Portal:Spirituality
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Portal:Spirituality

Spirituality

The meaning of spirituality has developed and expanded over time, and various connotations can be found alongside each other.

Traditionally, spirituality referred to a religious process of re-formation which "aims to recover the original shape of man", oriented at "the image of God" as exemplified by the founders and sacred texts of the religions of the world. The term was used within early Christianity to refer to a life oriented toward the Holy Spirit and broadened during late medieval times to include mental aspects of life.

In modern times the term both spread to other religious traditions and broadened to refer to a wider range of experience, including a range of esoteric traditions and religious traditions. Modern usages tend to refer to a subjective experience of a sacred dimension and the "deepest values and meanings by which people live", often in a context separate from organized religious institutions, such as a belief in a supernatural (beyond the known and observable) realm, personal growth, a quest for an ultimate or sacred meaning, religious experience, or an encounter with one's own "inner dimension".

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Ralph Waldo Emerson ca.1857
Transcendentalism was a religious and philosophical movement that was developed during the late 1820s and 1830s in the Eastern region of the United States as a protest to the general state of culture and society, and in particular, the state of intellectualism at Harvard University and the doctrine of the Unitarian church taught at Harvard Divinity School. Among the transcendentalists' core beliefs was the inherent goodness of both people and nature.

Transcendentalists believed that society and its institutions—particularly organized religion and political parties—ultimately corrupted the purity of the individual. They had faith that people are at their best when truly "self-reliant" and independent. It is only from such real individuals that true community could be formed.

Transcendentalism first arose among New England congregationalists, who differed from orthodox Calvinism on two issues. They rejected predestination, and they emphasized the unity instead of the trinity of God. Following the skepticism of David Hume, the transcendentalists took the stance that empirical proofs of religion were not possible.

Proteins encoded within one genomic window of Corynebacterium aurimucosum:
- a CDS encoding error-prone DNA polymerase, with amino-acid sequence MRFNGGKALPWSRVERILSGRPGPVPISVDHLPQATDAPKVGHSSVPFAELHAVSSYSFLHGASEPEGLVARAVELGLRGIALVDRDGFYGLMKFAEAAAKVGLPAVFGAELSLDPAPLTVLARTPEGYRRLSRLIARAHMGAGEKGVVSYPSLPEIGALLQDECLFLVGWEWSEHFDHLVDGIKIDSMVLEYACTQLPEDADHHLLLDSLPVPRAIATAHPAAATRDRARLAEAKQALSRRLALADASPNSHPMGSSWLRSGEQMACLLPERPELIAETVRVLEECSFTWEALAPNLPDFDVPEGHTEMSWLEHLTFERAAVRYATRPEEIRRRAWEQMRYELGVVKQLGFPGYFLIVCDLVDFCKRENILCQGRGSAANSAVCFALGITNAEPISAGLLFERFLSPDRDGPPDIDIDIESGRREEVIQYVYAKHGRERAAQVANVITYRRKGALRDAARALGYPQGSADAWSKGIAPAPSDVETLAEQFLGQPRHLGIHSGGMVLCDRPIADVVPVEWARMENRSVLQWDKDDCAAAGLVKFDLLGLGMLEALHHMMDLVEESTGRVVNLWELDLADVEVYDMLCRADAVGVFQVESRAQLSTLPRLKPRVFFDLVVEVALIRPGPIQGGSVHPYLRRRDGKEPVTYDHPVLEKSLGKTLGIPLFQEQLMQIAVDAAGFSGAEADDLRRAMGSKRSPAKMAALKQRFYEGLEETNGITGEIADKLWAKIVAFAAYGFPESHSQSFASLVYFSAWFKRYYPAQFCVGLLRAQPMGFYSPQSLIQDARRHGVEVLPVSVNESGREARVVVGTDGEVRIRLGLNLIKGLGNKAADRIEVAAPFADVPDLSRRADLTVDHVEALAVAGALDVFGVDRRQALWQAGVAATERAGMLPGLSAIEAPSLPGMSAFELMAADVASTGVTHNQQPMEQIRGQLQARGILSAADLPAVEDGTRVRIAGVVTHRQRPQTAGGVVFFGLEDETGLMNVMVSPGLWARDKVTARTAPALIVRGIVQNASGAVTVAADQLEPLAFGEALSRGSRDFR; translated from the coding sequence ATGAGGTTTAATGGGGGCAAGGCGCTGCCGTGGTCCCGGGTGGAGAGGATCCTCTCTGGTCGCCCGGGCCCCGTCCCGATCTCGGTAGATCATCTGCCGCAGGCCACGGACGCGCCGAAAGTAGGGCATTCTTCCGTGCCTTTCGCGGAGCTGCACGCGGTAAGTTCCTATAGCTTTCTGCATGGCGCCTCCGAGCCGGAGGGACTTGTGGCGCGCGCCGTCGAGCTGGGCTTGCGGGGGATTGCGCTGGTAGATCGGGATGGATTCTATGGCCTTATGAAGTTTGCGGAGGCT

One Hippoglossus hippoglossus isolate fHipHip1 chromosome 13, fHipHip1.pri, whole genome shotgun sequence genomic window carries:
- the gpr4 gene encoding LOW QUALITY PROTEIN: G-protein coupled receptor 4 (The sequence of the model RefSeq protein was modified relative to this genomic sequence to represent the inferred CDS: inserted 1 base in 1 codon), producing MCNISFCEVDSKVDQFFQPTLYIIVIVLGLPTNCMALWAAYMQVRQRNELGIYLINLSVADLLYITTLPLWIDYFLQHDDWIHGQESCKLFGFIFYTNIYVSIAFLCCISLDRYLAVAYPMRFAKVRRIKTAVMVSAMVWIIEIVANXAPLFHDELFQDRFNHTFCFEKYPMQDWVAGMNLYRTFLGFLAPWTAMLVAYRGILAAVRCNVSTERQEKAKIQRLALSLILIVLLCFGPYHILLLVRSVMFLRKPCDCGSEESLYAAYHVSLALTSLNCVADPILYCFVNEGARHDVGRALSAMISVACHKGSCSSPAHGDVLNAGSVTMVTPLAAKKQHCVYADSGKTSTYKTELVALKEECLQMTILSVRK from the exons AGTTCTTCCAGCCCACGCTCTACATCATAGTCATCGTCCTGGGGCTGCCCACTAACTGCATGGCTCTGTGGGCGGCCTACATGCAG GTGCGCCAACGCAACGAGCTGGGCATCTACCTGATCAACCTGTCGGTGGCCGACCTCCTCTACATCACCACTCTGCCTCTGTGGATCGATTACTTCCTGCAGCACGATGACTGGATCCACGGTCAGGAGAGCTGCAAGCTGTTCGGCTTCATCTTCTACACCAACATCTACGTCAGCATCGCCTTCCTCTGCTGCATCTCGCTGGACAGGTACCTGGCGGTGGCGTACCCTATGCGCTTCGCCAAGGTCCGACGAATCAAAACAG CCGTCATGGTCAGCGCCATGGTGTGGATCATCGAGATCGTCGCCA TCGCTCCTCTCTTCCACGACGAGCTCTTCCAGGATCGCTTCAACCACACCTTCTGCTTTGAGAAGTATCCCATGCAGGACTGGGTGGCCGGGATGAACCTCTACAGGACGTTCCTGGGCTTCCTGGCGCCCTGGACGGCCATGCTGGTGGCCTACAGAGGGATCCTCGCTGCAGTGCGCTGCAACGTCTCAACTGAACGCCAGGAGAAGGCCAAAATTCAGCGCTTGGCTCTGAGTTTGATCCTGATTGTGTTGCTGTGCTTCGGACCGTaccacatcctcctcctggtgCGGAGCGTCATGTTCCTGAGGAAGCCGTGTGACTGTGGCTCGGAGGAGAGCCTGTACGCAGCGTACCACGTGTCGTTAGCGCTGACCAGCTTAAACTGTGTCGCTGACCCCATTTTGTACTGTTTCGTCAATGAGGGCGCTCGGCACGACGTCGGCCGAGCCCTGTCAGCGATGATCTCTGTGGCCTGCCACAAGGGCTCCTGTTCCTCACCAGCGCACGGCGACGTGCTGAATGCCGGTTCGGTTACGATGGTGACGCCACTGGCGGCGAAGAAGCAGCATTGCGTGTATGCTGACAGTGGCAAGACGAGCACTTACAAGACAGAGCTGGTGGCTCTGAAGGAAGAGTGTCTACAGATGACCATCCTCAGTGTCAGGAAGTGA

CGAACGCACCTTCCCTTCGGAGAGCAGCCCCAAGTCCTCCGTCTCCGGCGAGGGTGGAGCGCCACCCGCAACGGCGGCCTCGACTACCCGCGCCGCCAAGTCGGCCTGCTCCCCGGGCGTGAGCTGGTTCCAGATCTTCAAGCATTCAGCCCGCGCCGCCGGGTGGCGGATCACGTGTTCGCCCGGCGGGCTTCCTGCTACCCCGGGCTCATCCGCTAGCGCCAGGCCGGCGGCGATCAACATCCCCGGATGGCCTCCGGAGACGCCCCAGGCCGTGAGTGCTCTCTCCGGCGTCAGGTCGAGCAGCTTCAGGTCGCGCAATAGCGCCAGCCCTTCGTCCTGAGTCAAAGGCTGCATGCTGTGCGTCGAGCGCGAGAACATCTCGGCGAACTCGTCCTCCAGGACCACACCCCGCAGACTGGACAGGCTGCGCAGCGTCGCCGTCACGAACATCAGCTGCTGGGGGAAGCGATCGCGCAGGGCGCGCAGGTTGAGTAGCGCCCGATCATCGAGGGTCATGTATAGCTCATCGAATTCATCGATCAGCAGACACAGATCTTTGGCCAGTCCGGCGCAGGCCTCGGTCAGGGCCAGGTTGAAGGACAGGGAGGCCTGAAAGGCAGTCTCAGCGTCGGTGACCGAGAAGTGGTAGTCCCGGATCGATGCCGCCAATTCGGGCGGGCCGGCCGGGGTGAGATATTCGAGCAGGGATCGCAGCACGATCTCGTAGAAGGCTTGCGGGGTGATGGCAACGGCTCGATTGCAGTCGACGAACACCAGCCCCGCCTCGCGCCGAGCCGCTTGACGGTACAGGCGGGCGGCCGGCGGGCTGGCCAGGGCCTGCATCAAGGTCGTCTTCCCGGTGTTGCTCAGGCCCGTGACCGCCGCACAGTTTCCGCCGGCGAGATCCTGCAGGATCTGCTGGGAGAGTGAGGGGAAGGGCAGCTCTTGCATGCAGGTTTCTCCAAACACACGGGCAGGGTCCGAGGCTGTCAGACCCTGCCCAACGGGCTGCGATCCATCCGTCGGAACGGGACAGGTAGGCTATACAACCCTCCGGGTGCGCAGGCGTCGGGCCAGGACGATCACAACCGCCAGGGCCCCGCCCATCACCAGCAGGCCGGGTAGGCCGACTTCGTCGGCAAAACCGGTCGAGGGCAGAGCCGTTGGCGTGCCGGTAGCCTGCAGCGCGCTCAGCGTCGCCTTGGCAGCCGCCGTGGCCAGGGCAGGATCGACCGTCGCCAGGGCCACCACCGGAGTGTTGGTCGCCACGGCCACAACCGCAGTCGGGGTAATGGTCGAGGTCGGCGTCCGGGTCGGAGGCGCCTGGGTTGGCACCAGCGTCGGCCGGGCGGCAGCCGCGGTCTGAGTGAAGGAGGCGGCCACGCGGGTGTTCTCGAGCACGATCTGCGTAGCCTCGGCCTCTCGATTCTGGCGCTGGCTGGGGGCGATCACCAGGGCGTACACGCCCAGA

Transcendentalism developed as a reaction against 18th Century rationalism, John Locke's philosophy of Sensualism, and the predestinationism of New England Calvinism. It is fundamentally a variety of diverse sources such as Hindu texts like the Vedas, the Upanishads and the Bhagavad Gita, various religions, and German idealism.

Glossary

  • Bhakti: Devotion towards Supreme Personality of Godhead (Krishna, Chaitanya and other Vishnu avataras) by Spiritual and Religious Practices
  • Revivalism: A revival is the apparent restoration of a living creature from a dead state to a living state. In a New Testament story, Lazarus was revived by divine intervention. In religious terms, Revival is the substitution of religious fervor in life and worship, for an intellectualized, pragmatic approach to everyday conduct (often stigmatized by revivalists as 'pride').
  • Spirit: The English word spirit comes from the Latin spiritus, meaning breath...
  • Yoga: (Sanskrit , "union" of soul with SuperSoul, God) is any of authentic practices of a family of spiritual practices that originated in India, which includes meditation (dhyana), which is seen primarily as a means to enlightenment, samadhi (or bodhi)...
  • Channelling: The act of having spirits enter or possess one's body in order to speak and act through one as practised in many cultures and religions.

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Buddha-painting.jpg

Gautama Buddha, also known as Siddh?rtha Gautama, Shakyamuni,, or simply the Buddha, was a sage[1] on whose teachings Buddhism was founded. Buddha means "awakened one" or "the enlightened one". Gautama taught a Middle Way compared to the severe asceticism found in the Sramana (renunciation) movement common in his region. He later taught throughout regions of eastern India such as Magadha and Ko?ala.

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Heilig Kreuz Kerzenlabyrinth 15122012 02.JPG
  • In Hinduism and its spiritual systems of yoga and in some related eastern cultures, as well as in some segments of the New Age Movement - and to some degree the distinctly different New Thought movement - a chakra is thought to be an energy node ("wheel") in the etheric body or energy duplicate of the human physical body.

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  1. ^ Baroni 2002, p. 230.
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